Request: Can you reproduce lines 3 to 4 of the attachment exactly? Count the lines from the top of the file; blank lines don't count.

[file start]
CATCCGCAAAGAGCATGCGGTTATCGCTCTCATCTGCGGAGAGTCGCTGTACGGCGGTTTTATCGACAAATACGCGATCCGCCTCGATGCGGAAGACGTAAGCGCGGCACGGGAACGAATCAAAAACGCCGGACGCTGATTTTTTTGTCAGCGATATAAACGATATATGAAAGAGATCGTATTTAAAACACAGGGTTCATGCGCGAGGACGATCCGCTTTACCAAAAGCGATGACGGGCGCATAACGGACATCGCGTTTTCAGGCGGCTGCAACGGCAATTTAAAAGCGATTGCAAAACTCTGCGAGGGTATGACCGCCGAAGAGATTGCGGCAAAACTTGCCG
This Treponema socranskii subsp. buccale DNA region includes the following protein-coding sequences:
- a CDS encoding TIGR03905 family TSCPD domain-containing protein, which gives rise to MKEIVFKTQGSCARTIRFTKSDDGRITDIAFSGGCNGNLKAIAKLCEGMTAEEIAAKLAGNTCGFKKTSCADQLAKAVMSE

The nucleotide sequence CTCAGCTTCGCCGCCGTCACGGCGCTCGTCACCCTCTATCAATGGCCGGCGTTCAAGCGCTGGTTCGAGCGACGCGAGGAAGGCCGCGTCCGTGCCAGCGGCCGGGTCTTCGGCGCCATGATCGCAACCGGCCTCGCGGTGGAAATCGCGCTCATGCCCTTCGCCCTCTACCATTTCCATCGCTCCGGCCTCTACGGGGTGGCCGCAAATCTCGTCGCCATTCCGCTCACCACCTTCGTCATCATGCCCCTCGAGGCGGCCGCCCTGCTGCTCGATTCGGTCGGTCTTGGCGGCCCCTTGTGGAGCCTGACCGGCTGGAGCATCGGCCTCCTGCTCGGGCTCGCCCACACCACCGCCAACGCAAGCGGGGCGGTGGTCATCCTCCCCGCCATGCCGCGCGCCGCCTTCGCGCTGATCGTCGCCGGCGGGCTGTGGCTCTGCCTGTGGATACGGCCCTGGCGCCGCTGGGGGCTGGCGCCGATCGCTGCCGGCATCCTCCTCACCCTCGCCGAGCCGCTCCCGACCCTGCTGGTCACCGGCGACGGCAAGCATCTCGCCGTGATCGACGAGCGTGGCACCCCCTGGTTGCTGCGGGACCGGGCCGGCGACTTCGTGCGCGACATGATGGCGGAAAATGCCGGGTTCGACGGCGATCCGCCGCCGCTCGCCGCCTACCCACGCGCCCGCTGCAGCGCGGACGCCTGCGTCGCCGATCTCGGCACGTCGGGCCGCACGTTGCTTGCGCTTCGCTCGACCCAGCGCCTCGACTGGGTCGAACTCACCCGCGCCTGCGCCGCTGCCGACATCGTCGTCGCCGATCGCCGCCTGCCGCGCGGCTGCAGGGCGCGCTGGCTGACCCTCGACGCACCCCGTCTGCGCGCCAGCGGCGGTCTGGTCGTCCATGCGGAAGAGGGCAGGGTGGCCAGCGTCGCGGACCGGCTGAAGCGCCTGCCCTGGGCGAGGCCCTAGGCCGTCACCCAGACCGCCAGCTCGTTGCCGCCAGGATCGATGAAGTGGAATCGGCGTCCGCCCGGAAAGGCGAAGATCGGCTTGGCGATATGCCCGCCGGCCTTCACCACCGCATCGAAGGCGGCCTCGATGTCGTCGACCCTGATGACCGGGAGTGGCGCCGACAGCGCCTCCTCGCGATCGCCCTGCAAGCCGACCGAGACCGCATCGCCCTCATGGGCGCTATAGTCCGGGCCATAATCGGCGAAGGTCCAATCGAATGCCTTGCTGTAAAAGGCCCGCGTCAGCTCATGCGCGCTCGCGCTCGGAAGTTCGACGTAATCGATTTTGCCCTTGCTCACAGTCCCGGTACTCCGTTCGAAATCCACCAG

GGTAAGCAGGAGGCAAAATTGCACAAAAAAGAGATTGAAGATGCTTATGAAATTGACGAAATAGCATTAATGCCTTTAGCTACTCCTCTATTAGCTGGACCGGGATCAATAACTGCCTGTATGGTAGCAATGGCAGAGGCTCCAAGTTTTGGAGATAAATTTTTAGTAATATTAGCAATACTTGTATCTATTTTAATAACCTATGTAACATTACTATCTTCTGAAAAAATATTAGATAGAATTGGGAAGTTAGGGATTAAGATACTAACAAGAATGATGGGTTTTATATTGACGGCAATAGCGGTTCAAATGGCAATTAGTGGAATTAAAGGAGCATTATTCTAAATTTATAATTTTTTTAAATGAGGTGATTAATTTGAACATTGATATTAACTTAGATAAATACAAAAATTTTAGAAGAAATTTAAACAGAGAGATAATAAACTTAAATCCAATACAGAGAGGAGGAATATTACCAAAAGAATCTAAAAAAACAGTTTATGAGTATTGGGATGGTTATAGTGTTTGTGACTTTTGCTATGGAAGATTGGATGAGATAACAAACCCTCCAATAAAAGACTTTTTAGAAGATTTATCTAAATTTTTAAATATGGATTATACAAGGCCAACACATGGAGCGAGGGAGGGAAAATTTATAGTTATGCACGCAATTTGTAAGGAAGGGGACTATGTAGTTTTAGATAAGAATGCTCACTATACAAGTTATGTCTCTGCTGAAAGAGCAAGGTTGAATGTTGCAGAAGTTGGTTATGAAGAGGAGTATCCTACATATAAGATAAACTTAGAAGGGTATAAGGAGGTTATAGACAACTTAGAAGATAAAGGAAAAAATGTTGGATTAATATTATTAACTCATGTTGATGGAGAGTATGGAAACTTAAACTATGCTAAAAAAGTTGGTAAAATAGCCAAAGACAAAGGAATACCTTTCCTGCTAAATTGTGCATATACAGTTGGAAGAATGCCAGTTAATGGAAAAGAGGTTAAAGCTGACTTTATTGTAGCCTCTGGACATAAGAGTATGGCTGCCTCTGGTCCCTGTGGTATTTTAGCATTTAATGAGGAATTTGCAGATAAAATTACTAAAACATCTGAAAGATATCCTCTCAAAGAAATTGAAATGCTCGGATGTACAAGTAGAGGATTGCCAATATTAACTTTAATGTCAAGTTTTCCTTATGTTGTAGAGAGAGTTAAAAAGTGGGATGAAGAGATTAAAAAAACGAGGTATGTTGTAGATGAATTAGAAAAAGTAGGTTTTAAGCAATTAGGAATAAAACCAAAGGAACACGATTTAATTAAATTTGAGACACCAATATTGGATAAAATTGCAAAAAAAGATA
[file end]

- a CDS encoding TIGR03905 family TSCPD domain-containing protein, which gives rise to MKEIVFKTQGSCARTIRFTKSDDGRITDIAFSGGCNGNLKAIAKLCEGMTAEEIAAKLAGNTCGFKKTSCADQLAKAVMSE

The nucleotide sequence CTCAGCTTCGCCGCCGTCACGGCGCTCGTCACCCTCTATCAATGGCCGGCGTTCAAGCGCTGGTTCGAGCGACGCGAGGAAGGCCGCGTCCGTGCCAGCGGCCGGGTCTTCGGCGCCATGATCGCAACCGGCCTCGCGGTGGAAATCGCGCTCATGCCCTTCGCCCTCTACCATTTCCATCGCTCCGGCCTCTACGGGGTGGCCGCAAATCTCGTCGCCATTCCGCTCACCACCTTCGTCATCATGCCCCTCGAGGCGGCCGCCCTGCTGCTCGATTCGGTCGGTCTTGGCGGCCCCTTGTGGAGCCTGACCGGCTGGAGCATCGGCCTCCTGCTCGGGCTCGCCCACACCACCGCCAACGCAAGCGGGGCGGTGGTCATCCTCCCCGCCATGCCGCGCGCCGCCTTCGCGCTGATCGTCGCCGGCGGGCTGTGGCTCTGCCTGTGGATACGGCCCTGGCGCCGCTGGGGGCTGGCGCCGATCGCTGCCGGCATCCTCCTCACCCTCGCCGAGCCGCTCCCGACCCTGCTGGTCACCGGCGACGGCAAGCATCTCGCCGTGATCGACGAGCGTGGCACCCCCTGGTTGCTGCGGGACCGGGCCGGCGACTTCGTGCGCGACATGATGGCGGAAAATGCCGGGTTCGACGGCGATCCGCCGCCGCTCGCCGCCTACCCACGCGCCCGCTGCAGCGCGGACGCCTGCGTCGCCGATCTCGGCACGTCGGGCCGCACGTTGCTTGCGCTTCGCTCGACCCAGCGCCTCGACTGGGTCGAACTCACCCGCGCCTGCGCCGCTGCCGACATCGTCGTCGCCGATCGCCGCCTGCCGCGCGGCTGCAGGGCGCGCTGGCTGACCCTCGACGCACCCCGTCTGCGCGCCAGCGGCGGTCTGGTCGTCCATGCGGAAGAGGGCAGGGTGGCCAGCGTCGCGGACCGGCTGAAGCGCCTGCCCTGGGCGAGGCCCTAGGCCGTCACCCAGACCGCCAGCTCGTTGCCGCCAGGATCGATGAAGTGGAATCGGCGTCCGCCCGGAAAGGCGAAGATCGGCTTGGCGATATGCCCGCCGGCCTTCACCACCGCATCGAAGGCGGCCTCGATGTCGTCGACCCTGATGACCGGGAGTGGCGCCGACAGCGCCTCCTCGCGATCGCCCTGCAAGCCGACCGAGACCGCATCGCCCTCATGGGCGCTATAGTCCGGGCCATAATCGGCGAAGGTCCAATCGAATGCCTTGCTGTAAAAGGCCCGCGTCAGCTCATGCGCGCTCGCGCTCGGAAGTTCGACGTAATCGATTTTGCCCTTGCTCACAGTCCCGGTACTCCGTTCGAAATCCACCAG